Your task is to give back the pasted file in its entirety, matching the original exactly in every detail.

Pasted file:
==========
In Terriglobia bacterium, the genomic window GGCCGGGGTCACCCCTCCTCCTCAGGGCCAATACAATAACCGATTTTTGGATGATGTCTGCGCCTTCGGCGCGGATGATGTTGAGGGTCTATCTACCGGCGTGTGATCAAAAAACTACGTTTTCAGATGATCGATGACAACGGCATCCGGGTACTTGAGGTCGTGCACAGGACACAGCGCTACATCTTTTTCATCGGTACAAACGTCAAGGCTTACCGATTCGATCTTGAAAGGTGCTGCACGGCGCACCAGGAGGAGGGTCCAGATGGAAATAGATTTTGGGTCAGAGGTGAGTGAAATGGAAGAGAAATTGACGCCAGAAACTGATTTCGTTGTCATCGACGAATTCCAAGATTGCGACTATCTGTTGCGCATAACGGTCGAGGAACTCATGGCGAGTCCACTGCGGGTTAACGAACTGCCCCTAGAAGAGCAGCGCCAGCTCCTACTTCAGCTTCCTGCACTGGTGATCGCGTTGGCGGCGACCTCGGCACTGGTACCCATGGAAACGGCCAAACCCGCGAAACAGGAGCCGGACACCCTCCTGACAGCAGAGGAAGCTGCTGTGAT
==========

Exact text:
In Terriglobia bacterium, the genomic window GGCCGGGGTCACCCCTCCTCCTCAGGGCCAATACAATAACCGATTTTTGGATGATGTCTGCGCCTTCGGCGCGGATGATGTTGAGGGTCTATCTACCGGCGTGTGATCAAAAAACTACGTTTTCAGATGATCGATGACAACGGCATCCGGGTACTTGAGGTCGTGCACAGGACACAGCGCTACATCTTTTTCATCGGTACAAACGTCAAGGCTTACCGATTCGATCTTGAAAGGTGCTGCACGGCGCACCAGGAGGAGGGTCCAGATGGAAATAGATTTTGGGTCAGAGGTGAGTGAAATGGAAGAGAAATTGACGCCAGAAACTGATTTCGTTGTCATCGACGAATTCCAAGATTGCGACTATCTGTTGCGCATAACGGTCGAGGAACTCATGGCGAGTCCACTGCGGGTTAACGAACTGCCCCTAGAAGAGCAGCGCCAGCTCCTACTTCAGCTTCCTGCACTGGTGATCGCGTTGGCGGCGACCTCGGCACTGGTACCCATGGAAACGGCCAAACCCGCGAAACAGGAGCCGGACACCCTCCTGACAGCAGAGGAAGCTGCTGTGAT